By Marcus Leach
Sony have announced that their PlayStation Network, that has been shutdown for over six weeks, will be restored in the US and Europe on June 2nd.
A massive breach of security was discovered on the network in April, prompting the computing giants to close the network to avoid further damage and loss of data.
In total the data of over 100 million accounts was stolen, causing massive damage to Sony's reputation and credibility.
Whilst a limited service, that allowed users to play games, has been available in most of the world from May 16th Sony are now in a position to re-launch the full service.
This enables users to once again use credit cards to buy games, music and other digital downloads.
However, Sony were unable to give a date as to when users in Hong Kong, South Korea and Japan would be able to use the full service again.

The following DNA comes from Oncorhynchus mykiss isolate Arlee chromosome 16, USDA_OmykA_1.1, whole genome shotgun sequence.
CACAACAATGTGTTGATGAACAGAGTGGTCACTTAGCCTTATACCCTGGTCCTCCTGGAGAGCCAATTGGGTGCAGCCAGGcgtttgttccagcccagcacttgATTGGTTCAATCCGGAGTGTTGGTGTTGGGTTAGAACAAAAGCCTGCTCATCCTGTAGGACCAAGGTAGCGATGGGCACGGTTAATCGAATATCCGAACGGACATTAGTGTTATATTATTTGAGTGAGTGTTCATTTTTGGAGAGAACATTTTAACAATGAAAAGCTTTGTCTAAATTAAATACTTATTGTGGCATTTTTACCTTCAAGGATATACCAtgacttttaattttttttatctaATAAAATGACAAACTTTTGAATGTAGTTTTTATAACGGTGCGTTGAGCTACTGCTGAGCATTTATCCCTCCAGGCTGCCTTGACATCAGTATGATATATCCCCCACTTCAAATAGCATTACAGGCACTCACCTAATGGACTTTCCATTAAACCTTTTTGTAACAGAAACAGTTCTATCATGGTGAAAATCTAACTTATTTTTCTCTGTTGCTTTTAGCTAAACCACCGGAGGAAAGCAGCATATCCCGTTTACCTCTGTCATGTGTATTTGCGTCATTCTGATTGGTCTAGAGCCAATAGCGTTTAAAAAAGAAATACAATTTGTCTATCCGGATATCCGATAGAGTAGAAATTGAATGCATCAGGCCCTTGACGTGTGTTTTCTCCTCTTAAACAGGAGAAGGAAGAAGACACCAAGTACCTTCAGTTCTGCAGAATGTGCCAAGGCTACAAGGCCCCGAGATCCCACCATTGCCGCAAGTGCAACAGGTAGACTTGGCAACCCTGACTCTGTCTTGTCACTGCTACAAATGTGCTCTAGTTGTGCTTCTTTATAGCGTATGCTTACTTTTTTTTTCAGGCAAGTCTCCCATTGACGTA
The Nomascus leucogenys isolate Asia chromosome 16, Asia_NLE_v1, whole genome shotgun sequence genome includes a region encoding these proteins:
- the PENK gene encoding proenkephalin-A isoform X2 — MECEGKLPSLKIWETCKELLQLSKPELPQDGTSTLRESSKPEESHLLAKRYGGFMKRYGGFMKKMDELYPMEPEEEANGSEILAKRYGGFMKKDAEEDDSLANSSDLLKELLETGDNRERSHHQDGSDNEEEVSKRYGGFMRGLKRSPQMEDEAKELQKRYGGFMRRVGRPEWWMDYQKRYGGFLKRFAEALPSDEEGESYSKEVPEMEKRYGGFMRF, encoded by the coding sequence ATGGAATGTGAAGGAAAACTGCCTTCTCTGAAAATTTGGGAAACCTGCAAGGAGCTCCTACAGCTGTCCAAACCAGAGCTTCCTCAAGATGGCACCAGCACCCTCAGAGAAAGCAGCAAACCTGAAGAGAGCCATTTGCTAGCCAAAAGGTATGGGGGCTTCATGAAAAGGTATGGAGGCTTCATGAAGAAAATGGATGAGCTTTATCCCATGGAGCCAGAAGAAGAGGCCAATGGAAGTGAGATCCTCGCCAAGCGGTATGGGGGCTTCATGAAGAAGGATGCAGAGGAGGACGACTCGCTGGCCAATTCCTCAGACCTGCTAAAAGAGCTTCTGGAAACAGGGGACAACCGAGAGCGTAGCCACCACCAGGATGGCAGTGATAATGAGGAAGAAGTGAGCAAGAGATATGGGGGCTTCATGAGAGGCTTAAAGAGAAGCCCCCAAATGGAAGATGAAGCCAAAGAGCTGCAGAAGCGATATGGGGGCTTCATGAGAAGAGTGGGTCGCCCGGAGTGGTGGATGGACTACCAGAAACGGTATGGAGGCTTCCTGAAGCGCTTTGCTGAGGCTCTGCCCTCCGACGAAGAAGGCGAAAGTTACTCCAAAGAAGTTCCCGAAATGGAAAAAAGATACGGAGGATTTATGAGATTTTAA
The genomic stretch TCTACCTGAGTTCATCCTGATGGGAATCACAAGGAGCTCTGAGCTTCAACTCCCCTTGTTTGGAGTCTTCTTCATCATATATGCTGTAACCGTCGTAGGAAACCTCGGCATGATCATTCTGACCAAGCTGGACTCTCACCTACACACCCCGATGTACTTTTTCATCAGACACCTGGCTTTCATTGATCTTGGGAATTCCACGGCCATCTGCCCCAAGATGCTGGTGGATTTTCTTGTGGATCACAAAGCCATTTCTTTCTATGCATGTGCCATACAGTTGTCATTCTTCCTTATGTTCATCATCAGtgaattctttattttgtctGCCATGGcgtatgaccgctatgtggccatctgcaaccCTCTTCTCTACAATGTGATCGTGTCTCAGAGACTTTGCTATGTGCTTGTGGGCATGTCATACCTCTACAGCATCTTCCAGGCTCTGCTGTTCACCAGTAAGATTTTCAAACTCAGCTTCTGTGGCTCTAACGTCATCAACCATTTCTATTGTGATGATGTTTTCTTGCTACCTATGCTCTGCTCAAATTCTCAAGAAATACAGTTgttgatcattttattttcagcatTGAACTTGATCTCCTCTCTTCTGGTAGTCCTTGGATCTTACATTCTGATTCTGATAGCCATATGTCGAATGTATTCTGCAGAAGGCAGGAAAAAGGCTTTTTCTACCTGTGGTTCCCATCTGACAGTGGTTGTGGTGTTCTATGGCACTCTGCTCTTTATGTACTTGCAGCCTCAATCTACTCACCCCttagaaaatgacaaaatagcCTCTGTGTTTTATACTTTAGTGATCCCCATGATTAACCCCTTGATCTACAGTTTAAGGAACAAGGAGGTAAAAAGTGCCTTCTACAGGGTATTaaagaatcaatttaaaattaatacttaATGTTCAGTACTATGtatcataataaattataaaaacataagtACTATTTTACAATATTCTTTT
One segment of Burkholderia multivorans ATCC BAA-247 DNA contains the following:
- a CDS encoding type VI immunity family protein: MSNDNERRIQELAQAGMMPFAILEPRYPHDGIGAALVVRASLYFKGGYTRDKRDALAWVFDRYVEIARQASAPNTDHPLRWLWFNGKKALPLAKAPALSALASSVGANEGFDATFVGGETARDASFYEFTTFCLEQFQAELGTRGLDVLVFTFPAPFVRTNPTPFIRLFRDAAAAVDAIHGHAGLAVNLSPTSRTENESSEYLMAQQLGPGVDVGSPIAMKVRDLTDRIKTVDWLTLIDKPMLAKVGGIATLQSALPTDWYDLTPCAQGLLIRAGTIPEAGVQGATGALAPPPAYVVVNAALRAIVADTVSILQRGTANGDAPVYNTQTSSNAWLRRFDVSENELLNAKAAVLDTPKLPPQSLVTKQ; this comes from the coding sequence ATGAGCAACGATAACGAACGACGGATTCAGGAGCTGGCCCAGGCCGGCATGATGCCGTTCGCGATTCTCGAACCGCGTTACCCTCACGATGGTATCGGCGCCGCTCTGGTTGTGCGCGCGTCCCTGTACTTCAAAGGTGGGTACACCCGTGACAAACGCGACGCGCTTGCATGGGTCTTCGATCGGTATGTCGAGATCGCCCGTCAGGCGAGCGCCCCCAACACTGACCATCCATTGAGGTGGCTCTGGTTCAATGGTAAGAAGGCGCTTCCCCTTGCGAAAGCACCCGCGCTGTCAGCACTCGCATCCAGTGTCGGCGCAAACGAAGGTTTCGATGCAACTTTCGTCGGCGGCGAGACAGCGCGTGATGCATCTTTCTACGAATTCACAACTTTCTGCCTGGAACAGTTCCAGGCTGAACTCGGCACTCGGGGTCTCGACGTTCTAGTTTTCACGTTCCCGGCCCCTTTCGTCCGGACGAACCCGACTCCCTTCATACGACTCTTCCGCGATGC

As a result of the security breach Sony have created a position of chief information security officer to oversee operations aimed at protecting users data, as well as revamping their security systems to prevent further attacks.
The attack, which exposed millions of users' personal details, passwords, and in some cases credit card details, cost Sony in excess of £105 million.
An apology package has been offered to gamers giving them free games, extra days to use premium content and the ID insurance.